There is no place more informative than theories of justice for identifying the numerous conflicting theories of human nature possessed by human observers. For example, social contract theories in their several forms assume that humans (or at least deserving males) possess radical agency and an incredibly expansive understanding of human behavior. From that assumption, humans are assigned large amounts of personal responsibility–blame and credit flow easily from this worldview.
I do not think there is anything like Rawls’ theory of justice without the assumption that humans are risk averse, and thus likely to accept the mandate to maximize the welfare of those with the minimum amount of social well-being. Draw down the veil of ignorance, and the fear of belonging to the cohort at the bottom seizes the mind IF WE ARE RISK AVERSE.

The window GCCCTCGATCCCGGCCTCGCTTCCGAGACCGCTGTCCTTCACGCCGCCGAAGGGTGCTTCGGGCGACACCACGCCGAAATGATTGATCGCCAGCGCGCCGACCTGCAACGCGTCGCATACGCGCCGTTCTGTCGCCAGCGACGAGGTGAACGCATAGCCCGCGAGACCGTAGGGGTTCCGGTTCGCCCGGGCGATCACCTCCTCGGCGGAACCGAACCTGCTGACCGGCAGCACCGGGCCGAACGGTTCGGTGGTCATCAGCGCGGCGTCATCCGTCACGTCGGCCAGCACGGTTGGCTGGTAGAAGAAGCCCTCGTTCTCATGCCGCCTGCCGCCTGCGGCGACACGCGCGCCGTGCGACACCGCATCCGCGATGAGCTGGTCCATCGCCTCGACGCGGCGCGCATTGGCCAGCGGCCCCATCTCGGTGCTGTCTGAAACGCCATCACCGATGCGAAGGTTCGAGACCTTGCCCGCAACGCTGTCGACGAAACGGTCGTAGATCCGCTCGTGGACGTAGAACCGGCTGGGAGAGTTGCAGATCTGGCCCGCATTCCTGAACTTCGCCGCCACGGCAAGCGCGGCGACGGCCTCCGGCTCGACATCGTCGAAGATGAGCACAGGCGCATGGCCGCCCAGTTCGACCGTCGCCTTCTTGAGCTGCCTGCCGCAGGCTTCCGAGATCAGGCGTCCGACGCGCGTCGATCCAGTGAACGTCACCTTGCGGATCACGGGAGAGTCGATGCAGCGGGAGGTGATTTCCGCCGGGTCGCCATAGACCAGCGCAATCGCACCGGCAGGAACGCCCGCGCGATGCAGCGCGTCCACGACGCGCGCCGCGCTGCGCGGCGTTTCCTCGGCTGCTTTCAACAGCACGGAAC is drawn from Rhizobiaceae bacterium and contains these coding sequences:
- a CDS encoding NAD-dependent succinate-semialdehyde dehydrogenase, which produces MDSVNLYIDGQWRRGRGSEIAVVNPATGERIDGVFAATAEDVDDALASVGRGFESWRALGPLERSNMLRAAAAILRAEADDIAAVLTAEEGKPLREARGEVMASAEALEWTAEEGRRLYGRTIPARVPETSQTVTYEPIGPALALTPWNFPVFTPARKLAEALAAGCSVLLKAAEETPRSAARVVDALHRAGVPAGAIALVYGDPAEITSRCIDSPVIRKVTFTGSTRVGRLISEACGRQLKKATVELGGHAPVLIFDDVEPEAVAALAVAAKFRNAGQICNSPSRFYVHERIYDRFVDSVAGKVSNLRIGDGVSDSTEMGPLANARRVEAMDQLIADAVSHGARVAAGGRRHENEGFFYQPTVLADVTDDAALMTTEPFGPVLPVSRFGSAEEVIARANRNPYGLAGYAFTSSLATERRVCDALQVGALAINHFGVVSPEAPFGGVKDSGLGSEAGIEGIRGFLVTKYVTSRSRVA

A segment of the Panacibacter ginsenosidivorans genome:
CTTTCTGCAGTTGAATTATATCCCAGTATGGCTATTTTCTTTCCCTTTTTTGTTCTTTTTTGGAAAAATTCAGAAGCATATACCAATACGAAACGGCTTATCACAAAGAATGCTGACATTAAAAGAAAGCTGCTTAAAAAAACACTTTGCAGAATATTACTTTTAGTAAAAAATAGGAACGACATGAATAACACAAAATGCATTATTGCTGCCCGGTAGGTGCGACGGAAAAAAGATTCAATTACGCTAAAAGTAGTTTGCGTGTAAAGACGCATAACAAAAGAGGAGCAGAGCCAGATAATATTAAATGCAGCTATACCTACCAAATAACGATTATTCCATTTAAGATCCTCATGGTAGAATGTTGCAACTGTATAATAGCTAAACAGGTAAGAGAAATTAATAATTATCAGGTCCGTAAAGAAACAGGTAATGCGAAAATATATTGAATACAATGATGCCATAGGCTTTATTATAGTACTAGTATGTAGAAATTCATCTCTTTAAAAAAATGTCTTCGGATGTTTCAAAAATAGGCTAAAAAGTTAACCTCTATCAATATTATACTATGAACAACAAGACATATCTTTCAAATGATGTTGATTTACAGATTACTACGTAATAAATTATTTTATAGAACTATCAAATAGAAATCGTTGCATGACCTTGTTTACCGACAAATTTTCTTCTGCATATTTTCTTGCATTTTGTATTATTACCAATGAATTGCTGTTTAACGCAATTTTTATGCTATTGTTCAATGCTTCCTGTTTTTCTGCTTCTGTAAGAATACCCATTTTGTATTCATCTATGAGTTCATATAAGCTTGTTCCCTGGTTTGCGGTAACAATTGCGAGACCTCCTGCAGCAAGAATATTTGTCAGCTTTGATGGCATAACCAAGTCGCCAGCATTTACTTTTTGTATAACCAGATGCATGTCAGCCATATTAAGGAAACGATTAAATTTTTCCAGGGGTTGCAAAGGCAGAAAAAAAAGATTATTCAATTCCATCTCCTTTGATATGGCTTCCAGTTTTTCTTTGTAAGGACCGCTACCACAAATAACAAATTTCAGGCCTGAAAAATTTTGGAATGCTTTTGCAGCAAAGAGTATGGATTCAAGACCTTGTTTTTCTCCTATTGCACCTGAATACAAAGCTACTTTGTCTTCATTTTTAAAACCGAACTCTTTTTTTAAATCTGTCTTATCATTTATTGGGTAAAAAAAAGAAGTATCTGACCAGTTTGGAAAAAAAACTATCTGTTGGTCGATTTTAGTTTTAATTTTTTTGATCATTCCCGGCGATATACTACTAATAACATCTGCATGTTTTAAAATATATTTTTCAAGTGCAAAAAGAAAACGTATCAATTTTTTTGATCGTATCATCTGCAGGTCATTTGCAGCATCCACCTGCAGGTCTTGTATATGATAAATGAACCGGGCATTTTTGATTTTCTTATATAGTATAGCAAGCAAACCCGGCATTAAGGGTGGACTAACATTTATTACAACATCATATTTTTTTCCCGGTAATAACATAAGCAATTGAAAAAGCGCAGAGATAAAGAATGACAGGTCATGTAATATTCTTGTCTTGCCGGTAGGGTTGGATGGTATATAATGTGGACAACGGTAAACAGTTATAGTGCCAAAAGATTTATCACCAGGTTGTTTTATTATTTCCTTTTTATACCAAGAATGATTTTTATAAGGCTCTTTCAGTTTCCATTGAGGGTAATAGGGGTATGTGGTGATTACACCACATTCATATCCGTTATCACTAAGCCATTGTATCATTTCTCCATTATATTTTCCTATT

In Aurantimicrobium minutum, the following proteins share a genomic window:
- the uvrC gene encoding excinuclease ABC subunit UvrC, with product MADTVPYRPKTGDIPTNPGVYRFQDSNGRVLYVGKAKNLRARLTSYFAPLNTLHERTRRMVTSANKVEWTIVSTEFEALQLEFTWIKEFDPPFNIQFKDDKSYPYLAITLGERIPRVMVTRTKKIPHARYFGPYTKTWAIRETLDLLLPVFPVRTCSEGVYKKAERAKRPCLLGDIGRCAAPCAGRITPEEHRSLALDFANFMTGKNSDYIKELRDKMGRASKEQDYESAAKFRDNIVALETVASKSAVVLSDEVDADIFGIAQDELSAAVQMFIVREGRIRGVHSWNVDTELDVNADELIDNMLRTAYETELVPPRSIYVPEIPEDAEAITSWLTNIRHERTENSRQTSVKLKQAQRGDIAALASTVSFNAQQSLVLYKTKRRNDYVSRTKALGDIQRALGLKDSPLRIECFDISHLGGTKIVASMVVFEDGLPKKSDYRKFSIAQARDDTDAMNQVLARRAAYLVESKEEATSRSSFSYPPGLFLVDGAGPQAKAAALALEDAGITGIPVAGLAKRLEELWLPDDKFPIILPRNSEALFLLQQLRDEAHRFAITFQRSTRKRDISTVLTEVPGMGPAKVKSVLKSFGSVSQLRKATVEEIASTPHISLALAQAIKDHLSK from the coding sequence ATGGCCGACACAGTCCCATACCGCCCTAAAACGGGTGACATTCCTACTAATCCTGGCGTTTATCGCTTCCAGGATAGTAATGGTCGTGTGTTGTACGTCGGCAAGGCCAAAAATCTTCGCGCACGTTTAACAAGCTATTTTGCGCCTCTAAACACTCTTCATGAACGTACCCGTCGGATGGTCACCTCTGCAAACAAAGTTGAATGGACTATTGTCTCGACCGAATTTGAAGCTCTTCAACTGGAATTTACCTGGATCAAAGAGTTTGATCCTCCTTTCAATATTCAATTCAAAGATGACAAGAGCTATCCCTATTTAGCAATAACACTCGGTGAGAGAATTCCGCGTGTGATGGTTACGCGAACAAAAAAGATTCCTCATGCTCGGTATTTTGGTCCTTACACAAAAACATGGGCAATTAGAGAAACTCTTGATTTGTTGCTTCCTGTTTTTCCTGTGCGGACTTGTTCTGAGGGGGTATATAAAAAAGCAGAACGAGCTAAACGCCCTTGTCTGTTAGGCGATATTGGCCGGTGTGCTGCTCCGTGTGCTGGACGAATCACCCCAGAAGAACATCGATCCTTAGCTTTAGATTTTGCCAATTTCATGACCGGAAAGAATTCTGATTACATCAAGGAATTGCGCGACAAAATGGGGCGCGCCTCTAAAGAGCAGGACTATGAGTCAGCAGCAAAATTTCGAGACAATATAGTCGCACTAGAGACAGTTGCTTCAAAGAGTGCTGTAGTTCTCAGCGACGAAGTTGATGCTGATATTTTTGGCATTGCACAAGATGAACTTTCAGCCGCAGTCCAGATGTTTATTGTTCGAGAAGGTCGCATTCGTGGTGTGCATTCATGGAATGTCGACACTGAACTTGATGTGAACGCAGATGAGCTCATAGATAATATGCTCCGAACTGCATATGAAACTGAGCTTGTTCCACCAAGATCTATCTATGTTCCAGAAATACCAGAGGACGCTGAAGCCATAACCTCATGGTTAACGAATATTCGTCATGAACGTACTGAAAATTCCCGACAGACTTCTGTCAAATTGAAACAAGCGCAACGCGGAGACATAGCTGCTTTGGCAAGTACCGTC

A more left-wing theory of justice emerges as Martha Nussbaum explains theCapabilities Approach to Justice in a succinct You Tube clip. The source for the distribution of the desired capabilities must be a cooperative venture, probably the state. She claims that we as a species are motivated by love to respect one another.
The fascinating thing to me about such theories is how rarely thinkers at this level of reflection feel a need to provide any empirical basis for their wishful thinking beyond colorful anecdotes. Martha Nussbaum in her many books and articles explains and documents the need for this more positive form of freedom. But why should we believe that any of the human nature assumptions that anchor these elaborate theories are a reliable basis for human action?